Born in Dominica, Marlene Green came to Canada in the 1960s.
Spurred on by the concerns of Black parents about streaming in Toronto schools, high drop-out rates, and the lack of quality education to which Black children and youth had access, she founded the Black Education Project (BEP) in the late 1960s, the height of Caribbean immigration to Toronto. Among other things, the BEP provided tutoring to Black students and helped in their affirmation of their African heritage.
The Black Education Project became a hub for Black activism and a number of educational programs. BEP not only advocated for Black students, it also provided after school programs, summer camps, and helped orient parents to the Toronto school system. BEP also organized protests against racism in Toronto schools, in policing, and in the workplace.
In the 1970s, Marlene headed up the Brotherhood Community Centre Project, an organization that was being developed to address some of the challenges facing the Black community. The goal was to establish a physical community centre that would house many organizations to support the varied needs of African Canadians.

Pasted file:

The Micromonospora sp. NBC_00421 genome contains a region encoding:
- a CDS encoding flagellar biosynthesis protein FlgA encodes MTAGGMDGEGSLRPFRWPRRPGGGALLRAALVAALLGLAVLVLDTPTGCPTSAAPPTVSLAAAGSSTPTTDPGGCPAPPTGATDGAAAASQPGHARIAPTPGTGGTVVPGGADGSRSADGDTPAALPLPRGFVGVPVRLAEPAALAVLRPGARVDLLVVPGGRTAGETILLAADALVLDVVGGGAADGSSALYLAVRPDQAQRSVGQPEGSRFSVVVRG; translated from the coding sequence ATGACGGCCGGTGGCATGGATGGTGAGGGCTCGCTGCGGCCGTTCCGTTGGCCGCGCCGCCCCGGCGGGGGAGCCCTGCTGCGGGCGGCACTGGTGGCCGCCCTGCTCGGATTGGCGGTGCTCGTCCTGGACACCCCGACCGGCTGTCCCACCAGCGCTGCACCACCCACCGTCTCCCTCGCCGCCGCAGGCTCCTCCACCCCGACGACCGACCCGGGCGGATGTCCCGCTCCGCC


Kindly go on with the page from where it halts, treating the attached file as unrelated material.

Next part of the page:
Marlene became a school/community relations officer at the Toronto Board of Education. There she co-wrote the first report on race relations in the education system. Through her work she supported the board's examination of and response to the disproportionate educational outcomes for African Canadian students.
In the 1980s and 1990s, Marlene headed CUSO in the Caribbean and east, central and southern Africa, where she supported anti-apartheid work. She was in this role in Grenada when the United States invaded the island in 1983, following the assassination of Prime Minister Maurice Bishop.
Resistance Is In Our DNA
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